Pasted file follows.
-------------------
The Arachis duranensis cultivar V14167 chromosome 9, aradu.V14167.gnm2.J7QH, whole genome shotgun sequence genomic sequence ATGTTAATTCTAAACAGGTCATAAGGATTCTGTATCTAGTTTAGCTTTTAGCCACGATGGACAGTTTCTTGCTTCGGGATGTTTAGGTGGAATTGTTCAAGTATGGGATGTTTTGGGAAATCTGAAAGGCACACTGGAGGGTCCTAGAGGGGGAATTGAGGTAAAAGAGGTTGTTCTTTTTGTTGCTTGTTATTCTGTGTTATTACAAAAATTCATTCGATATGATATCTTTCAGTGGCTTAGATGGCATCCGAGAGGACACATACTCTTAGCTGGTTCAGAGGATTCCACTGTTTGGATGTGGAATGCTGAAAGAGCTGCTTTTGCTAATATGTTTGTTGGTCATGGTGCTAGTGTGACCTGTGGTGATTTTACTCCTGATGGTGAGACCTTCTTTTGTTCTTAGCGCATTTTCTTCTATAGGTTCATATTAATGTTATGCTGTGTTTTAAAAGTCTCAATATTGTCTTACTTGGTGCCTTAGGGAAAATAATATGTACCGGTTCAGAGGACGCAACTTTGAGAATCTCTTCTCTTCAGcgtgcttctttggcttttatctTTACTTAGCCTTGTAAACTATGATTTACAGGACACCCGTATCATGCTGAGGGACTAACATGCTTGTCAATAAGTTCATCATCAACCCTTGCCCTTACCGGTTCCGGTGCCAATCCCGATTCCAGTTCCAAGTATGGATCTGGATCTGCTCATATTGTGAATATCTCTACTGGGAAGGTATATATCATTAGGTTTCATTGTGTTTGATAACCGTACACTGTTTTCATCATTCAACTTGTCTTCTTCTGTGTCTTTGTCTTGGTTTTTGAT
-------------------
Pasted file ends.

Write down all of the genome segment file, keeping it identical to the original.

The Arachis duranensis cultivar V14167 chromosome 9, aradu.V14167.gnm2.J7QH, whole genome shotgun sequence genomic sequence ATGTTAATTCTAAACAGGTCATAAGGATTCTGTATCTAGTTTAGCTTTTAGCCACGATGGACAGTTTCTTGCTTCGGGATGTTTAGGTGGAATTGTTCAAGTATGGGATGTTTTGGGAAATCTGAAAGGCACACTGGAGGGTCCTAGAGGGGGAATTGAGGTAAAAGAGGTTGTTCTTTTTGTTGCTTGTTATTCTGTGTTATTACAAAAATTCATTCGATATGATATCTTTCAGTGGCTTAGATGGCATCCGAGAGGACACATACTCTTAGCTGGTTCAGAGGATTCCACTGTTTGGATGTGGAATGCTGAAAGAGCTGCTTTTGCTAATATGTTTGTTGGTCATGGTGCTAGTGTGACCTGTGGTGATTTTACTCCTGATGGTGAGACCTTCTTTTGTTCTTAGCGCATTTTCTTCTATAGGTTCATATTAATGTTATGCTGTGTTTTAAAAGTCTCAATATTGTCTTACTTGGTGCCTTAGGGAAAATAATATGTACCGGTTCAGAGGACGCAACTTTGAGAATCTCTTCTCTTCAGcgtgcttctttggcttttatctTTACTTAGCCTTGTAAACTATGATTTACAGGACACCCGTATCATGCTGAGGGACTAACATGCTTGTCAATAAGTTCATCATCAACCCTTGCCCTTACCGGTTCCGGTGCCAATCCCGATTCCAGTTCCAAGTATGGATCTGGATCTGCTCATATTGTGAATATCTCTACTGGGAAGGTATATATCATTAGGTTTCATTGTGTTTGATAACCGTACACTGTTTTCATCATTCAACTTGTCTTCTTCTGTGTCTTTGTCTTGGTTTTTGAT